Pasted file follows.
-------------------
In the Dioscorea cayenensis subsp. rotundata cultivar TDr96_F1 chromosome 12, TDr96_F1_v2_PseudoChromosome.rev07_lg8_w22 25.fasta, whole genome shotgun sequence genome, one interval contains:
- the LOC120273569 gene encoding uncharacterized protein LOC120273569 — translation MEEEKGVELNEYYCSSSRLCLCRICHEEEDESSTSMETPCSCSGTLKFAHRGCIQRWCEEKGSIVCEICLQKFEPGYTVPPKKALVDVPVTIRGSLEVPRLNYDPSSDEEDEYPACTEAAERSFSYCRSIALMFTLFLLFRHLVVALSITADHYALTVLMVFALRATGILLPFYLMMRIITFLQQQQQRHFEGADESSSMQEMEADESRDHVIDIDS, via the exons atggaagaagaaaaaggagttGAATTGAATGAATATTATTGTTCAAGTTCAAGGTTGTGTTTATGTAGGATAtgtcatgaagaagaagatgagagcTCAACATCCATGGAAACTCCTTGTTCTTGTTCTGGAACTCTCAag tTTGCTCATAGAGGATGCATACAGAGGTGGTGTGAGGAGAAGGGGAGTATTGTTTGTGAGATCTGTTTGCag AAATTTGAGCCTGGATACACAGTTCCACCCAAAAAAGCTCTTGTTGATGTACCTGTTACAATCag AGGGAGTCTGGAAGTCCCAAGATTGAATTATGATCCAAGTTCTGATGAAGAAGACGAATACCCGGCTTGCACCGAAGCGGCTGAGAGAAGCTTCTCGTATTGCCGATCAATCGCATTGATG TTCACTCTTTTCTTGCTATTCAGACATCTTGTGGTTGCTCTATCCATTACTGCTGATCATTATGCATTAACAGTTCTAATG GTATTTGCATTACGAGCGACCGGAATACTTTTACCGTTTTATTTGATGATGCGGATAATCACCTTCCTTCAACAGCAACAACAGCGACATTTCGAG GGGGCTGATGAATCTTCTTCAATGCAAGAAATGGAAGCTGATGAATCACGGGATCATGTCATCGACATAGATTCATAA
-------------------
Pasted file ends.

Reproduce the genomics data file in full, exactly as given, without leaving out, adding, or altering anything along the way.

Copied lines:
In the Dioscorea cayenensis subsp. rotundata cultivar TDr96_F1 chromosome 12, TDr96_F1_v2_PseudoChromosome.rev07_lg8_w22 25.fasta, whole genome shotgun sequence genome, one interval contains:
- the LOC120273569 gene encoding uncharacterized protein LOC120273569 — translation MEEEKGVELNEYYCSSSRLCLCRICHEEEDESSTSMETPCSCSGTLKFAHRGCIQRWCEEKGSIVCEICLQKFEPGYTVPPKKALVDVPVTIRGSLEVPRLNYDPSSDEEDEYPACTEAAERSFSYCRSIALMFTLFLLFRHLVVALSITADHYALTVLMVFALRATGILLPFYLMMRIITFLQQQQQRHFEGADESSSMQEMEADESRDHVIDIDS, via the exons atggaagaagaaaaaggagttGAATTGAATGAATATTATTGTTCAAGTTCAAGGTTGTGTTTATGTAGGATAtgtcatgaagaagaagatgagagcTCAACATCCATGGAAACTCCTTGTTCTTGTTCTGGAACTCTCAag tTTGCTCATAGAGGATGCATACAGAGGTGGTGTGAGGAGAAGGGGAGTATTGTTTGTGAGATCTGTTTGCag AAATTTGAGCCTGGATACACAGTTCCACCCAAAAAAGCTCTTGTTGATGTACCTGTTACAATCag AGGGAGTCTGGAAGTCCCAAGATTGAATTATGATCCAAGTTCTGATGAAGAAGACGAATACCCGGCTTGCACCGAAGCGGCTGAGAGAAGCTTCTCGTATTGCCGATCAATCGCATTGATG TTCACTCTTTTCTTGCTATTCAGACATCTTGTGGTTGCTCTATCCATTACTGCTGATCATTATGCATTAACAGTTCTAATG GTATTTGCATTACGAGCGACCGGAATACTTTTACCGTTTTATTTGATGATGCGGATAATCACCTTCCTTCAACAGCAACAACAGCGACATTTCGAG GGGGCTGATGAATCTTCTTCAATGCAAGAAATGGAAGCTGATGAATCACGGGATCATGTCATCGACATAGATTCATAA